Even in an era when popular entertainment included public executions and cock-fighting, theater became central to Elizabethan social life. As drama shifted from a religious to a secular function in society, playwrights and poets were among the leading artists of the day. Toward the end of the sixteenth century, the popularity of plays written by scholars such as Christopher Marlowe, Robert Greene, John Lyly, and Thomas Lodge led to the building of theaters and to the development of companies of actors, both professional and amateur. These companies of players traveled throughout England, generally performing in London in the winter and spring, and navigating notoriously neglected roads throughout the English countryside during the summers when plague ravaged the city. Professional companies were also retained for the private entertainment of English aristocracy.
In spite of its popularity, the Elizabethan theater attracted criticism, censorship, and scorn from some sectors of English society. The plays were often coarse and boisterous, and playwrights and actors belonged to a bohemian class. Puritan leaders and officers of the Church of England considered actors to be of questionable character, and they criticized playwrights for using the stage to disseminate their irreverent opinions. They also feared the overcrowded theater spaces might lead to the spread of disease. At times throughout the sixteenth century, Parliament censored plays for profanity, heresy, or politics. But Queen Elizabeth and later King James offered protections that ultimately allowed the theater to survive. To appease Puritan concerns, the Queen established rules prohibiting the construction of theaters and theatrical performances within the London city limits. The rules were loosely enforced, however, and playhouses such as the Curtain, the Globe, the Rose, and the Swan were constructed just outside of London, within easy reach of the theater-going public. These public playhouses paved the way for the eventual emergence of professional companies as stable business organizations.
Among the actors who performed in the Elizabethan theater, Richard Burbage is perhaps the best known. Burbage was the leading actor in Shakespeare's company, the Lord Chamberlain's Men, and he is credited with portraying a range of dramatic leads including Richard III, Hamlet, Lear, and Othello. An actor himself, Shakespeare played roles in his own plays, usually as older male characters. Acting was not considered an appropriate profession for women in the Elizabethan era, and even into the seventeenth century acting companies consisted of men with young boys playing the female roles. Instead of clothing reflecting the station of their characters, Elizabethan actors wore lavish costumes consistent with upperclass dress. In contrast, stage scenery was minimal, perhaps consisting solely of painted panels placed upstage.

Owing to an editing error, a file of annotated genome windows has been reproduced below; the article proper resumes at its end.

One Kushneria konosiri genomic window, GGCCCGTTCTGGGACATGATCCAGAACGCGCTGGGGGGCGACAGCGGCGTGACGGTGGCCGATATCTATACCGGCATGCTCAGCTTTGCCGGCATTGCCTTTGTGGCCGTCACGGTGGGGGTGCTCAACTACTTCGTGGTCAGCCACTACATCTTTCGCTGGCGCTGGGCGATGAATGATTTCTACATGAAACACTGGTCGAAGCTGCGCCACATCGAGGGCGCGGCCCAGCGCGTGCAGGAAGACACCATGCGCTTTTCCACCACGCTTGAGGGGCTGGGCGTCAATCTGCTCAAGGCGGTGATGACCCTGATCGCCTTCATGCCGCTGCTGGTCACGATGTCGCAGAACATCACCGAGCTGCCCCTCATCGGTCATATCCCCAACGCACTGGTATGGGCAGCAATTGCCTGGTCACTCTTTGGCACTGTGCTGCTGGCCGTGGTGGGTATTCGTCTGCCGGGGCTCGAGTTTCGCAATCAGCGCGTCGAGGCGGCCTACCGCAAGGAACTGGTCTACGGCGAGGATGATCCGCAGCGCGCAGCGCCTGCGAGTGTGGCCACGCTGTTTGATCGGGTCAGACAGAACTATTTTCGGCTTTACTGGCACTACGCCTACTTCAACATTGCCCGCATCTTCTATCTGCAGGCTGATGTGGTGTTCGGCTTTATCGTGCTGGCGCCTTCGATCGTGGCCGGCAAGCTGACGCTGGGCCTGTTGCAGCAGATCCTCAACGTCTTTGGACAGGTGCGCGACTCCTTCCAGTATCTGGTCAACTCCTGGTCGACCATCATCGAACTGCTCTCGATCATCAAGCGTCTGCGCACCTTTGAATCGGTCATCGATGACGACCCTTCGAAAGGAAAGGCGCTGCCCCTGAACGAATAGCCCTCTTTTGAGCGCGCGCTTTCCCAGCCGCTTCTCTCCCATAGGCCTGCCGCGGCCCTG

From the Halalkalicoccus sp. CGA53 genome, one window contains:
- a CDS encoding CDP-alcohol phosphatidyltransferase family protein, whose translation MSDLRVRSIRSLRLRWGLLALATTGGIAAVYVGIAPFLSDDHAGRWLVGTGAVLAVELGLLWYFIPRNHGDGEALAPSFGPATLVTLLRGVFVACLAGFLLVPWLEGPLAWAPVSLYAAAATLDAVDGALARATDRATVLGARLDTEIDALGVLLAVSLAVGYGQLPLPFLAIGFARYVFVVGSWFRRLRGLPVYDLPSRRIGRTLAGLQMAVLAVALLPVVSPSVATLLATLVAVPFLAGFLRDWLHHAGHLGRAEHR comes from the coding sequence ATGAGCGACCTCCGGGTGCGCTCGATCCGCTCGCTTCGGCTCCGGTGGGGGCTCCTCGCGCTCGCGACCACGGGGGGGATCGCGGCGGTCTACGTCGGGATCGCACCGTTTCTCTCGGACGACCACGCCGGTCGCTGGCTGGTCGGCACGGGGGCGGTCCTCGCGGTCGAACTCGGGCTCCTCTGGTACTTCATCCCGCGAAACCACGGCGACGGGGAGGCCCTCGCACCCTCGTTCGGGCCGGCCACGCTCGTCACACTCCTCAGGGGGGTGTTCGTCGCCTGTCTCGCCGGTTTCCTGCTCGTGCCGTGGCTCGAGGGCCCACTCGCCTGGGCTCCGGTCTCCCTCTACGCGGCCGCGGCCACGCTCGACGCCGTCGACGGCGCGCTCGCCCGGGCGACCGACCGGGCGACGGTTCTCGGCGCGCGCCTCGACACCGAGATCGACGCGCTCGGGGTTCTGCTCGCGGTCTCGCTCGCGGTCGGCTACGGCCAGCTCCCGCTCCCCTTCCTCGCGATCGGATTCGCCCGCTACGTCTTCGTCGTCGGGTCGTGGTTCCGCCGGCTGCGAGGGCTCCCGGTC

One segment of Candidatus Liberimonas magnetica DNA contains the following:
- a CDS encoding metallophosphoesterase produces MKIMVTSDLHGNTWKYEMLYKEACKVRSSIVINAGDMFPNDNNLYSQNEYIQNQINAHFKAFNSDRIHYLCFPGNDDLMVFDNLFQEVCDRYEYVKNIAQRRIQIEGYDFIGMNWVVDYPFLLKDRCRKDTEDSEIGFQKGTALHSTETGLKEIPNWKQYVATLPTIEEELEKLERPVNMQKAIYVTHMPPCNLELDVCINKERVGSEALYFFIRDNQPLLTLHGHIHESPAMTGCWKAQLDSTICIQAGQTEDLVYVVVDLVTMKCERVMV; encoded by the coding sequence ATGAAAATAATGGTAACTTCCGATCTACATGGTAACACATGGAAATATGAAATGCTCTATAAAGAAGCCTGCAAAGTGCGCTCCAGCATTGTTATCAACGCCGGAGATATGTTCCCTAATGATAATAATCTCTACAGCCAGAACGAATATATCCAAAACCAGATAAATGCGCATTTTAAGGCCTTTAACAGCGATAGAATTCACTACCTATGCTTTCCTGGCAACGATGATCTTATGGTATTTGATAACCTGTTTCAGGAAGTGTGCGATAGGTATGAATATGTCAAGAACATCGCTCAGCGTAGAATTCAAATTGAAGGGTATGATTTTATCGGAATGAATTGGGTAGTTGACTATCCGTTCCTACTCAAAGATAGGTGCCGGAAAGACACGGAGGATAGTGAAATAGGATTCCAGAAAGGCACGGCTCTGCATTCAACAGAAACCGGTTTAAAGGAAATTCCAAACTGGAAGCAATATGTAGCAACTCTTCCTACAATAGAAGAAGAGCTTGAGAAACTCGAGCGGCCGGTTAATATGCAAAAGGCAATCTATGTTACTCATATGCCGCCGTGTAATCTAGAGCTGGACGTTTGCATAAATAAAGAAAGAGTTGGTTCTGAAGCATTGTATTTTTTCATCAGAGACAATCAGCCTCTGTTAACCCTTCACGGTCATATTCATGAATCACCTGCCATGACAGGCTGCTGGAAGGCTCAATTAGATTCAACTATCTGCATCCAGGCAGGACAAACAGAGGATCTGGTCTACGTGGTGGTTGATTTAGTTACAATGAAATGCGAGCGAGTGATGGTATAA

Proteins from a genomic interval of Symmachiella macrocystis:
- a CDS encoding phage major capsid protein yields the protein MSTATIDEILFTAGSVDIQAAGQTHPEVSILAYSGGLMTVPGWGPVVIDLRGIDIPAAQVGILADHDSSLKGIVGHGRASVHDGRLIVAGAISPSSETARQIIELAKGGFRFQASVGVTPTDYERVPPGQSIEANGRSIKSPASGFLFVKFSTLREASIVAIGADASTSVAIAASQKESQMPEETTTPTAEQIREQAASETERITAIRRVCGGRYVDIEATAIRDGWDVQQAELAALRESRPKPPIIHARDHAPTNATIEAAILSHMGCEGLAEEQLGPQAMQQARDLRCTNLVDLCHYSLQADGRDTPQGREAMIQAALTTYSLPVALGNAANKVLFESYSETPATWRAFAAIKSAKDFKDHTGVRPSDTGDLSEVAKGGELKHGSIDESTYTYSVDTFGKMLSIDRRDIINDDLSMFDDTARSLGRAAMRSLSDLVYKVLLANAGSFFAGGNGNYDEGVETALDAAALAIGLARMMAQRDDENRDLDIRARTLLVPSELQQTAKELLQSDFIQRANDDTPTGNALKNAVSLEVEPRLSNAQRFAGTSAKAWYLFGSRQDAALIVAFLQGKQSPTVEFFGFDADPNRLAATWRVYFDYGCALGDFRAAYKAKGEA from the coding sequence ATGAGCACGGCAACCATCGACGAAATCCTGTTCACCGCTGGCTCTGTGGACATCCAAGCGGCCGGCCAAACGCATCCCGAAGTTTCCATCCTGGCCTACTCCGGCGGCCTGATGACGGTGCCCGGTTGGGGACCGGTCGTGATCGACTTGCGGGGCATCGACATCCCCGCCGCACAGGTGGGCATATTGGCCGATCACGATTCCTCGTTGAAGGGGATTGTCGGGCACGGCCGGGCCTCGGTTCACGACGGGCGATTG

Elizabethan theaters were makeshift, dirty, and loud, but nevertheless they attracted audiences as large as 3,000 from all social classes. Performances were usually given in the afternoons, lasting two to three hours. As in both ancient and contemporary theaters, each section of the theater bore a different price of admission, with the lowest prices in the pit below stage level where patrons stood to watch the play. Most performance spaces were arranged “in-the-round,” giving spectators the opportunity to watch both the play and the behavior of other spectators. Etiquette did not prohibit the audiences from freely expressing their distaste or satisfaction for the action on stage.
The rich theatrical flowering begun by Shakespeare and his contemporaries continued into the seventeenth century, well beyond the reign of Queen Elizabeth. In 1642, however, with the country on the verge of a civil war, the Puritan Parliament closed the theaters and forbade stage plays in an edict that argued that theater distracted the fragmented nation from its efforts to “appease and avert the wrath of God.” When King Charles II took the English throne in 1660, the theaters were reopened, and the arts were again celebrated. His reign became known as the Restoration, but the greatest period of England theater had already run its course.